Obituary of Joey Martinez
Friends and family are invited to pay their respects on Tuesday, for Joey Martinez who passed away at his Santa Cruz home. Joey was an avid surfer and leaves many lifelong friends whom he surfed with. Beginning as a youngster, surfing at the jetties of Newport Beach, and then south all the way to Baja Mexico, Joey never strayed from the surfer's life. Joey battled childhood diabetes for his entire life. His family and friends marveled at his determination and passion for surfing, as Joey never let his illness stop him from doing what he loved.
He is survived by his wife Connie Montgomery- Martinez and many loving family and extended family members. There will be a viewing on Tuesday, October 6, at Benito and Azzaro Pacific Gardens Chapel form 3 p.m. until 6 p.m. The committal will be private.
My childhood next-door neighbor and surfing partner-in-crime Joe Martinez (Joseph Anthony Martinez Jr., age 64) died on Tuesday. I am posting a tribute here intended for those who knew him. They include Connie Martinez David Sheraton Richard Munson Vicki Shequin (for Keith) Dan Kenney Charles Chick Kenney Joyce Lauder Carroll (for Don) Chris Roy (who I believe shares a birthday today with Dave Mattie) Sandi King Turnbull and others from El Dorado High, Home of the Golden Hawks. Our hearts go out to Joey's family, including all his surf brothers and sisters.
I met Joey Martinez while skateboarding on the incline of our driveway in the summer of 1965 after we moved to the land of sweet-smelling orange groves in what felt like the far reaches of Los Angeles.
Joey was a kid living next door. His brother Dave was my age but we always got on well. When I started surfing during my senior year Joey and I reconnected.
Joey was the Surfaris’ consummate Surfer Joe. He was part of Placentia’s 3 Ms surfer gang: Munson, Mattie and Martinez. They even wrote him up in El Gavilan, the El Dorado High School student paper where I got my start.
Joey always was up for a ride in the Elliottmobile to seek waves at Cardiff Reef, Pipes, Swami’s, Grandview and Beacon’s in Encinitas and Leucadia.
We often reached the shoreline at dawn in shorts, flip-flops, flannel shirts or sweatshirts with hoodies. The autumnal sun would ascend slowly above the barren desert mountains to the east, tickling the sky with a pinkish glow as we paddled under and over the shore break with the hopes that this would be the day of good waves. In the era before digital wave-tracking websites like Surfline, we read the wind, the tide charts and the seasons. Heck, we’d read tea leaves if we thought it would bring the hope of nature’s fast-rushing gift.
Our adventure quests mostly were in vain because surfing demands patience and persistence but rarely a big payoff. It didn’t really matter with laughter as the soundtrack of every memorable trip. The rides “South'' were filled with a carful of surfers -- Joey sat shotgun when I drove -- as “Cowgirl in the Sand” blared from the speakers while Martinez and his gang smoked like chimneys. To this day I can feel warm plumbs of smoke blanketing us after a cold winter surf session.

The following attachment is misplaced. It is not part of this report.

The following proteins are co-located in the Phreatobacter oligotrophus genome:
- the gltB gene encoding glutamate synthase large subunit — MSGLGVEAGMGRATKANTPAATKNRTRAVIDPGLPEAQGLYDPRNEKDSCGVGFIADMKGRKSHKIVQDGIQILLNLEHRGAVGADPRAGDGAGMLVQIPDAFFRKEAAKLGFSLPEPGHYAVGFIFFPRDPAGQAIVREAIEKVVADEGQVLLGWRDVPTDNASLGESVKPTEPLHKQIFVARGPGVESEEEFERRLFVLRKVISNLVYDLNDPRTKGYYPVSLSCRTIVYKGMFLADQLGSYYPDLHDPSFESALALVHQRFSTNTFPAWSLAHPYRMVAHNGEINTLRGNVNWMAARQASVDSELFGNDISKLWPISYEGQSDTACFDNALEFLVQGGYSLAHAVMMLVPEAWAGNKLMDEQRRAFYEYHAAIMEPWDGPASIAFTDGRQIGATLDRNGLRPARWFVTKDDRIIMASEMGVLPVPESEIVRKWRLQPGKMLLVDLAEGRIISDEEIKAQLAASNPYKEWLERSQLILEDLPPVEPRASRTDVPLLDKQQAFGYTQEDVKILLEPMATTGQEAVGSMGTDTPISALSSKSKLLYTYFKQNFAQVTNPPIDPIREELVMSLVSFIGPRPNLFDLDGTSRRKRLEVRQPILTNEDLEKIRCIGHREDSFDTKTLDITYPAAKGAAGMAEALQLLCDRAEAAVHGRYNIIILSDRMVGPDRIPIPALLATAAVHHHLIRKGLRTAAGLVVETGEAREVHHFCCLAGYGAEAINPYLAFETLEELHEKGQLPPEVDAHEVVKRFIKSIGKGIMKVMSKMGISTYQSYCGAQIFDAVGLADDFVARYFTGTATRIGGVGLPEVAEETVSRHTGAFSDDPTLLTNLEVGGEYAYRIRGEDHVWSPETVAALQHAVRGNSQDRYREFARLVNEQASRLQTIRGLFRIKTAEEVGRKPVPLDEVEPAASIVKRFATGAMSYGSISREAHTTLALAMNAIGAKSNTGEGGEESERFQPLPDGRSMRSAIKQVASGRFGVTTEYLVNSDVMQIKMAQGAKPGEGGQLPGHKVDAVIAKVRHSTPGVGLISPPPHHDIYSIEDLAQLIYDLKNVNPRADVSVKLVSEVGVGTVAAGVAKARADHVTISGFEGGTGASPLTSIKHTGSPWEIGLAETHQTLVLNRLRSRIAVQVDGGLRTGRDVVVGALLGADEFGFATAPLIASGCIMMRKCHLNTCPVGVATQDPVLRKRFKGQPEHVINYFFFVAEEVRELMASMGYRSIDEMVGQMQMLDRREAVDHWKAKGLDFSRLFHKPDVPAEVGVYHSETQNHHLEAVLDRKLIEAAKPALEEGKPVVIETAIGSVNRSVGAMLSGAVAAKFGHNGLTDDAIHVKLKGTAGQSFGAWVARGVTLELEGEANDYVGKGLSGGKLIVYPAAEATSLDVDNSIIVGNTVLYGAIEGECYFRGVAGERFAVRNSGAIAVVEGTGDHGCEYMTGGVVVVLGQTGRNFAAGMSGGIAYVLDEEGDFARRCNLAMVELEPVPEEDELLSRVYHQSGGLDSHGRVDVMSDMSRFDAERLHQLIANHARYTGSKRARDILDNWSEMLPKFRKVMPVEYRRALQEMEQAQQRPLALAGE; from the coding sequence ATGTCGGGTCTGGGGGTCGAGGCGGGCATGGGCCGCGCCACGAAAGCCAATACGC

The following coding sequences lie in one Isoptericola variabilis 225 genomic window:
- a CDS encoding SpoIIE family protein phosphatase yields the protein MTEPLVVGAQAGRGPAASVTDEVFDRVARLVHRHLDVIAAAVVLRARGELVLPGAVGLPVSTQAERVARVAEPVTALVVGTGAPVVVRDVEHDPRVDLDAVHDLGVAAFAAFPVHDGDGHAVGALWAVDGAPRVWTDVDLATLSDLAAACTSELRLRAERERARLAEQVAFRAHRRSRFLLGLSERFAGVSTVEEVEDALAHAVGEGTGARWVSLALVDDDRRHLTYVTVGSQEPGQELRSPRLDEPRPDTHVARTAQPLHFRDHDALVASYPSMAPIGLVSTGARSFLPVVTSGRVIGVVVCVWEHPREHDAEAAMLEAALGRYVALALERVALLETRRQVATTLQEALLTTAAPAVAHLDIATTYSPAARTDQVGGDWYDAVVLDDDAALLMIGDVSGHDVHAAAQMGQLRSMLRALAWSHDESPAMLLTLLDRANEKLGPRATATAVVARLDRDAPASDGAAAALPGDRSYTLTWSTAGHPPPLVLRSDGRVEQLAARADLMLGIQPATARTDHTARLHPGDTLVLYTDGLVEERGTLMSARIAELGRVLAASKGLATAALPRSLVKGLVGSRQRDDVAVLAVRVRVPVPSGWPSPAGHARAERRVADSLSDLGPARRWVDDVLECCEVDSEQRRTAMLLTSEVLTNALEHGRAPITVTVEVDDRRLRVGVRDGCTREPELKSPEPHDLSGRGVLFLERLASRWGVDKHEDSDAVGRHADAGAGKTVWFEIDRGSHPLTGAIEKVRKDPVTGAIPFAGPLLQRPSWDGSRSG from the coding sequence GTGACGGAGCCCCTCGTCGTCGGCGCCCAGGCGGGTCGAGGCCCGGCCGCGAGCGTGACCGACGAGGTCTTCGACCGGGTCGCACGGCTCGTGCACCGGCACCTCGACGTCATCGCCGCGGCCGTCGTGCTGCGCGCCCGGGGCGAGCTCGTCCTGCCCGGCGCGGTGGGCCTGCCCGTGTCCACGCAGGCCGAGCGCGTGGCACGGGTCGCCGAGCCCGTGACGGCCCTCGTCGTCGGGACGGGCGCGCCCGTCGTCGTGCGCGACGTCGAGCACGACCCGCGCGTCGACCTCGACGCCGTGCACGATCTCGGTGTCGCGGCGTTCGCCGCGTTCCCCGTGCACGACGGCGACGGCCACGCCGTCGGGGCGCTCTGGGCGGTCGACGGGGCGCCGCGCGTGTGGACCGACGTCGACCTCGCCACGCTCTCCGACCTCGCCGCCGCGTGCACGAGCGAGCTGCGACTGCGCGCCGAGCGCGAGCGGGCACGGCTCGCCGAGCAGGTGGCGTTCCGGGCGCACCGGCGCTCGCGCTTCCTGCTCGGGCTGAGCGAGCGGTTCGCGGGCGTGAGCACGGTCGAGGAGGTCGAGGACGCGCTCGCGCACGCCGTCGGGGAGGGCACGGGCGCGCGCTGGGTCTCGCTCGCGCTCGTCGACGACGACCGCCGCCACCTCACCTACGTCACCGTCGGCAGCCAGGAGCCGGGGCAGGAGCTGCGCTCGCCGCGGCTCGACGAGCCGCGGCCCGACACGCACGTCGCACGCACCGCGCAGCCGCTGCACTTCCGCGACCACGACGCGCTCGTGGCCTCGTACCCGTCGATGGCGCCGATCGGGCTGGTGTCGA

We patrolled the coastline from Santa Barbara to Baja California like hunting dogs on a singular mission.
One afternoon after surfing the Newport jetties, Joey and I stopped at McDonald’s and bought dozens of burgers and fries. We took the food to Fairview State Hospital in Costa Mesa where Joey’s brother Adrian resided in a mental ward. Joey always made sure to watch over his brother who suffered from serious developmental affiliations. Attendants let us inside with the food and then locked the thick doors. Joey had visited Adrian enough to know that we had to bring a treat for everyone on the ward and not just his brother. The residents rushed us with happy faces as two visitors with wet hair cascading down their shoulders were the best part of their day. Adrian did not show much emotion but I got the sense he was happy to see his brother as fellow wards devoured the burgers and fries.
We enjoyed the visit. It reminded of how much Joey cared about his family and friends.
One early spring weekend in 1972, fellow surfing buddy Scott Smith and I decided to drive deep into Baja to search for waves. Joey tagged along. At the time, heading south on Highway 1 past Ensenada was unchartered territory for us. The highway turns inland into the magnificent and vast Baja desertland. Our destination was San Quintin, at the time a dot on the map. But first, we explorers left the highway on a sandy road somewhere south of Ensenada to sniff out a good break. A long, flat pristine beach welcomed us with no trace of humanity but no surf, either. Just offshore gray whales swam and spouted as if in an aqua show. Suddenly a Jeep approached quickly on the shore. The driver was a U.S. Navy officer taking leave for the weekend. He was tracking the whales and invited us to join him. With no one else around it felt safe to leave our boards and camping gear in the car as we zoomed up and down the beach to whale watch.